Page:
As a high school teacher for the past 31 years, I know that our young people have a lot to offer.  They love to discuss the issues of the day and they all have opinions to share.  I have noticed over the years that some of the best testifiers in our committees come from our youth.  They tell it like it is offering a glimpse into their life challenges and experiences.  As legislators we would do well to consider how our legislation affects all Minnesotans, young and old.  Our policies we put in place now have long term ramifications.  Let’s be sure to allow the next generation to weigh in every once in a while.   I look forward to future committee meetings with the Minnesota Youth Council.



Life Lessons from Mayberry
Published On: 21st January 2015 | Published By: Kevin Dahle For Senate

For the past 4 or 5 years, I have presented “Life lessons from Mayberry” at our adult forum between Sunday services at the Northfield United Methodist Church.  I usually take a couple of Sundays each year highlighting an episode of my favorite TV sitcom, the Andy Griffith Show.

My interest in the show runs deep, rooted in the fact that I grew up at the same time of the show’s initial run and I grew up in a small town in Iowa, living the same values, work ethic, and developing those relationships just like in Mayberry, America’s hometown.

Over the years, my forums included episodes such as “Man in a Hurry, Opie the Birdman, Sermon for the Day, Mr. McBeevee, and Opie and the Bully” to name a few. This past Sunday, I showed “Andy Forecloses,”  this episode in which Andy is asked to serve papers evicting a family who failed to pay their mortgage on time.  Old Ben Weaver, owner of the property, is so intent on following the letter of the law that he forgets the human element, and in this case, the devastating effect on the Scobees, the family who is forced to pack up and leave their home.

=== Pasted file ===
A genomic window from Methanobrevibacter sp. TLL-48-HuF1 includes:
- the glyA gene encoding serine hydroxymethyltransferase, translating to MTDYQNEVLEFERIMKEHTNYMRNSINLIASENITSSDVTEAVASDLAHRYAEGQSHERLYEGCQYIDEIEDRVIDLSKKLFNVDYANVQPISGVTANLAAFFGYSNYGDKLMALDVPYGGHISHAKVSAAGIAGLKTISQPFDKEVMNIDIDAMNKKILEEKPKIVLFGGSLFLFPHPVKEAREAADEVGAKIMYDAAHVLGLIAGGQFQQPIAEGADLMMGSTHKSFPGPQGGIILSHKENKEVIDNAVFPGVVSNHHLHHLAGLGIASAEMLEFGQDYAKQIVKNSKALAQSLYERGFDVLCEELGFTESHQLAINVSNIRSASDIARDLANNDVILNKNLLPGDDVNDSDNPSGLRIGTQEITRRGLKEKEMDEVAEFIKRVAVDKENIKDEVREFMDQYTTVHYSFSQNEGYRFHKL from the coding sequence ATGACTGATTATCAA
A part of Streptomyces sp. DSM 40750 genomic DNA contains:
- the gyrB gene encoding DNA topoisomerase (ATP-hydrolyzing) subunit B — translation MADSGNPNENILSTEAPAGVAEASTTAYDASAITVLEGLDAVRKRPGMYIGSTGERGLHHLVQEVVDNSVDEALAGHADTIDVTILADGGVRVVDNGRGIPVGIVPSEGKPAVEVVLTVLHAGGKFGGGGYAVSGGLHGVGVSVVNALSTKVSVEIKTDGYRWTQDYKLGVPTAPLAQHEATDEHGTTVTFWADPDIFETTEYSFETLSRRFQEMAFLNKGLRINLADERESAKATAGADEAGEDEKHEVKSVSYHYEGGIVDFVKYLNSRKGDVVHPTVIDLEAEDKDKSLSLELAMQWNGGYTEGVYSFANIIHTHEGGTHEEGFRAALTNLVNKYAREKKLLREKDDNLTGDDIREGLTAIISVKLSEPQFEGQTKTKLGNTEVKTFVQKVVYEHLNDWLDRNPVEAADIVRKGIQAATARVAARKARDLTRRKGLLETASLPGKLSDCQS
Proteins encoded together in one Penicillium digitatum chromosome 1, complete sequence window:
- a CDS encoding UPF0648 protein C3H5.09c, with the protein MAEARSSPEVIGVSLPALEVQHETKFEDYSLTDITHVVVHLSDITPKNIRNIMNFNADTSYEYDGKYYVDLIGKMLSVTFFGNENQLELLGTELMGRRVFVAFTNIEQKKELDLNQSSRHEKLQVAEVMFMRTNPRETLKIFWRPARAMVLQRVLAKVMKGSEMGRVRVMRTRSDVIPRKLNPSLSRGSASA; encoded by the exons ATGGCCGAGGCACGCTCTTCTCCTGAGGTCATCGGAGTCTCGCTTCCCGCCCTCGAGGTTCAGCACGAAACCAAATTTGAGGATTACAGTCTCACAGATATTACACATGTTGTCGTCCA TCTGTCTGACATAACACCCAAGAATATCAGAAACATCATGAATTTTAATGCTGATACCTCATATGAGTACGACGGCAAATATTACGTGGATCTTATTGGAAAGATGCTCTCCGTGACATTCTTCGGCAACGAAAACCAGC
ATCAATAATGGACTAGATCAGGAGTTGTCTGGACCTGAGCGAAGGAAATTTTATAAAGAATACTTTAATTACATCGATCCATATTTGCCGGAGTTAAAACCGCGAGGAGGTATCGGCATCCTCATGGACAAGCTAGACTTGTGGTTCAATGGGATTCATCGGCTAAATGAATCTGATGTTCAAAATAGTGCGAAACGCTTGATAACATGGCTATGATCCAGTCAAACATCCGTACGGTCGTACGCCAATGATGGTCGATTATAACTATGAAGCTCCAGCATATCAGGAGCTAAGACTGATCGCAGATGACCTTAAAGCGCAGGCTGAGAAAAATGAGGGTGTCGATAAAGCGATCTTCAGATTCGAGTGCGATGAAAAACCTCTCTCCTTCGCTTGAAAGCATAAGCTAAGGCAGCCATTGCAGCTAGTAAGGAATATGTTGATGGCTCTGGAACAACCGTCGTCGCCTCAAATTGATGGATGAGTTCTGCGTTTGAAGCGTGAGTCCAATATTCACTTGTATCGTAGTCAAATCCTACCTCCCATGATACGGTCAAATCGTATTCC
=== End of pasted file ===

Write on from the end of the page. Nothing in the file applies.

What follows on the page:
The discussion, from those in attendance at the forum, reminds us of some important “life lessons” we can all do well to revisit.  We as legislators have to remember that the laws we pass, revise or repeal have real effects on real people.  Face to face discussions with other lawmakers and constituents help us connect with real stories for better understanding.  While it is easy to follow the letter of the law, what are some of the important principles behind the legislation?

As Barney, Andy, Aunt Bee, and even Opie kick off the fund drive to “Save the Scobees” we are reminded how important community is in meeting the needs of individuals.  Our civic groups, schools, our churches, and other community organizations often are asked to fill the gaps when individuals and families are “down on their luck.”  As a state, we certainly want to support these groups and communities in their efforts to assist our neighbors to ensure their basic needs are being met.  In some instances, we as a state need to step in to fill the gaps.  Those initiatives should be purposeful with input from all those who are affected.  We can turn the power of one into the power of many.  I hope we are not too busy to stop, look around, and offer a hand to those in need.  It is the Mayberry way.



The World’s Best Workforce 2015
Published On: 15th January 2015 | Published By: Kevin Dahle For Senate

The start of the 2015 session is now in its third week and I must admit the pace is much slower this year than in the past.  Last year, the second year of the biennium, saw a start date of February 25 with early committee deadlines and election year politics as part of the mix.  Schedules filled up fast and committee agendas kept things moving from the very start.

With the capitol renovations going on around us and shorter committee time slots, we have seen a much more relaxed pace to start the 89th legislature.  I serve on the same committees as last year, Commerce, State & Local Government, and Education finance and policy.  Because bills are just getting introduced and working their way out of the revisors’ office, committees have not been running at full speed yet.  It will only be a matter of weeks and days before we wish we had the extra time we enjoy now to meet with constituents and interest groups with their legislative concerns and agendas.